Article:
Whatever the case, we are soon to find out since after nearly two decades of commercial Supersonic silence, ‘BOOM’, a Denver based start-up reignited the flame and is working to develop ‘Boom Overture Supersonic Jets’ that it hopes shall be test-flown next year. All this comes in the wake of Hollywood film, Sonic the Hedgehog (perfectly irrelevant submission). So the button has indeed been handed over to Overture, a seemingly more feasible undertaking; considering technological advancements that allow for simulations and precision testing. Though, question remains, will it be able to overcome the hurdles that ended its predecessor’s run?

So far, she is faring considerably well. Overture shall fly about 65 passengers as opposed to Concorde’s 100, which (for the sake of profitability) would raise the concern of air ticket prices though Founder, Blake Scholl, addressed this by stating that he hopes to make these flights most affordable and slowly “displace subsonic flight as the best way for everyone to travel over long distances.” This is however subject to stipulation by the airlines that fly Overture.

As per Reuters, United Airlines have committed themselves to purchasing 15 and possibly 35 more of the aircraft in question, in hopes to start operations by 2029 (BBC). This development seems to address, to a certain extent, the concern of demand.

As to whether this iteration is similarly thirsty, specifics are foggy. Boom however says that the aircraft shall use 100% sustainable alternative fuels which is a giant plus for the environment. Aerion, a company with a 12 seater AS2 supersonic jet in the pipeline (scheduled for 2026) expects that it shall run on biofuels and is purportedly, “as quiet as other planes”, according to CEO Tom Vice.

And now onto the much dreaded Sonic Boom: Boom States that it shall fly supersonic only while over oceans (CNN) to avoid sonic boom disturbance which showcases little difference in that aspect, when compared to its predecessor. So are we really back on track or is our back still on the track (for pun’s sake)?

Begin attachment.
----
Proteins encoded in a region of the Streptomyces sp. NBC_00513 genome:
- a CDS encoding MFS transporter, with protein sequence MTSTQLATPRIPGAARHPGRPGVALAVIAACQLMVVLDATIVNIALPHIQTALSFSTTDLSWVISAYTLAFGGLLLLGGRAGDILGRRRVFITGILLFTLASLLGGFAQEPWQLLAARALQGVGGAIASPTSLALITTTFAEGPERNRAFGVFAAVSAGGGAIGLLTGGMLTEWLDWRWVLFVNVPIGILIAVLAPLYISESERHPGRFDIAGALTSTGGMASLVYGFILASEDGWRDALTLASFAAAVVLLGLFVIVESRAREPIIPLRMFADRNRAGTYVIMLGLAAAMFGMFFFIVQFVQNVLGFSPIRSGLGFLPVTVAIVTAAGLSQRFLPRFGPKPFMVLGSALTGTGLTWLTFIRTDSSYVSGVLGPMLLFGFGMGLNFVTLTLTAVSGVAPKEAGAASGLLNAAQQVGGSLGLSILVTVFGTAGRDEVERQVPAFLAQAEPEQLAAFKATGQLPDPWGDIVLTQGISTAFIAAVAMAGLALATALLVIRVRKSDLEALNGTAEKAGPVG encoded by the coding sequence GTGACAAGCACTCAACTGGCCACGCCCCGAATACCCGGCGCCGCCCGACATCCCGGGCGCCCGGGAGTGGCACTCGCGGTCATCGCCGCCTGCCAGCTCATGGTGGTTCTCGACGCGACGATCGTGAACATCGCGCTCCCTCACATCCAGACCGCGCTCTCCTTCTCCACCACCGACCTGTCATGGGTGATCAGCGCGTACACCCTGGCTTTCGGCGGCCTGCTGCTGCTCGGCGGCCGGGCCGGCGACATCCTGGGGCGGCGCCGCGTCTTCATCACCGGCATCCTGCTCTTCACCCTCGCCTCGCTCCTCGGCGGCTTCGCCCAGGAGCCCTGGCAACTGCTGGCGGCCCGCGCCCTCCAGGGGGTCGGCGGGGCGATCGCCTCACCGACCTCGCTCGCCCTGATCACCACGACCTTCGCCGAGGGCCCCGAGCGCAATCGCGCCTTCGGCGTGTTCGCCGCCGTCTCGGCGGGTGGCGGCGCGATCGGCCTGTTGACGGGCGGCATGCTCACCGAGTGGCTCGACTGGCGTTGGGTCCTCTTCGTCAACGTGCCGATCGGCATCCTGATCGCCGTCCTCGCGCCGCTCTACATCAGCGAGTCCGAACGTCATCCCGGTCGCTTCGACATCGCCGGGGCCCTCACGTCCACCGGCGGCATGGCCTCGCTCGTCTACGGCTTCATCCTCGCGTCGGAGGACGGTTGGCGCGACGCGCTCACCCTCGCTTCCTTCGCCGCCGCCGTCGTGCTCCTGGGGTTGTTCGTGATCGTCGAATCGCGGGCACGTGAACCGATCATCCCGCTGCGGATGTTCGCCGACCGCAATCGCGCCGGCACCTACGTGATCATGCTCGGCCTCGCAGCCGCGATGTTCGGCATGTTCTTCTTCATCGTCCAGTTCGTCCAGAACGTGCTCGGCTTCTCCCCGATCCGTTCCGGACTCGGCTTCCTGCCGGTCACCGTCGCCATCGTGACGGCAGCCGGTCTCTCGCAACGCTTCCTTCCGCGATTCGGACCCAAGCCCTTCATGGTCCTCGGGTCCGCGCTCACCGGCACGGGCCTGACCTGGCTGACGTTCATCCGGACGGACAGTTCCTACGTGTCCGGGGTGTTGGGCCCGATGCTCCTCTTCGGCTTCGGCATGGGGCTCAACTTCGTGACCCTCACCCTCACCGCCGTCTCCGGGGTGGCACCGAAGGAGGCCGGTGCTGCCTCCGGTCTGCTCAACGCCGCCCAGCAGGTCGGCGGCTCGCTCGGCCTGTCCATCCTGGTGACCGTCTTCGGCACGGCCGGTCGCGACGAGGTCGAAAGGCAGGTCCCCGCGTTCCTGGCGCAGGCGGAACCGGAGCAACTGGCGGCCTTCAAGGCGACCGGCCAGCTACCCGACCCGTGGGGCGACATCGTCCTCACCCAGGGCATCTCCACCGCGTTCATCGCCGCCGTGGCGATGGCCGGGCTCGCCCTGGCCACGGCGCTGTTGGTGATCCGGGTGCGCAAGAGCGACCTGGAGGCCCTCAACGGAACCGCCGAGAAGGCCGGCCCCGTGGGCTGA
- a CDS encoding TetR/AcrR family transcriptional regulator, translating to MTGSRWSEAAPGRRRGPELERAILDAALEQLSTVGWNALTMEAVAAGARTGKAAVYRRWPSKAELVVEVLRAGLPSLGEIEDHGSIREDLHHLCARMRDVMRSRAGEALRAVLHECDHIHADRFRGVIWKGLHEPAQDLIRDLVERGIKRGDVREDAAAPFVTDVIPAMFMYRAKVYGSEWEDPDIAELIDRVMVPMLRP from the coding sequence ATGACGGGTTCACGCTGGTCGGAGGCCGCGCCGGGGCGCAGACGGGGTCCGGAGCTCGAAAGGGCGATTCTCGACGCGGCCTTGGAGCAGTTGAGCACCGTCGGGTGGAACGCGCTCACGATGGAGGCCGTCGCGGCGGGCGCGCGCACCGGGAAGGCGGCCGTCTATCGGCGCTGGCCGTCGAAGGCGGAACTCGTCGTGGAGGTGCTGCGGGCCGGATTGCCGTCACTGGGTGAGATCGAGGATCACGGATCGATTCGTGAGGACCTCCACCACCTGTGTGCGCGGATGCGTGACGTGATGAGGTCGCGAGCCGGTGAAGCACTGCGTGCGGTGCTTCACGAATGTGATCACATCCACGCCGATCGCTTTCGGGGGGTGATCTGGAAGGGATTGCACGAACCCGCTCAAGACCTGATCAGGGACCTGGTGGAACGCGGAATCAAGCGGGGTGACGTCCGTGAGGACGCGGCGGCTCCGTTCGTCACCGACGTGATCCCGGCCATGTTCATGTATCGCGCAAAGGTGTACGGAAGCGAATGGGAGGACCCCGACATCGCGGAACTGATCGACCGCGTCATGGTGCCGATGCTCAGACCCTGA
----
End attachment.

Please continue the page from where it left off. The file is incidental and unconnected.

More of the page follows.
Need for Speed.

The star of the show: a sprint creature for whom we are waiting with bated breath, is an experimental hypersonic aircraft. Not Supersonic, Hypersonic. The Quarterhorse, developed by Hermeus, in partnership with the US Air Force will be capable of flying at a mindwarping Mach 5 (6174 km/h: from New York to London in 90min rather than the usual 7hours); five times the speed of sound! At this rate, our next stop is teleportation.

With the addition of commercialised trips to outer space, many eyebrows have been raised at the medley of tech, billions and celebrity. So a skeptical estimation would question whether these projects are the aviation equivalent of allowing athletes in a luxury league to dope, for the sheer excitement of seeing: how high or far in leap; fast or strong in performance, the human body can go. Might it be an unnatural and potentially self-destructive rig of prevailing interests key to only a few? Or rather, a technological advancement pushing the boundaries of a species, many amongst whom are not yet aware of support? This argument could be collapsed into a case of conquest and capital versus necessity and utility. One thing is for sure though: whoever boards these machines is in for a thrilling experience; another giant leap for mankind, onto the podium of history.

 

By Nelson Rotino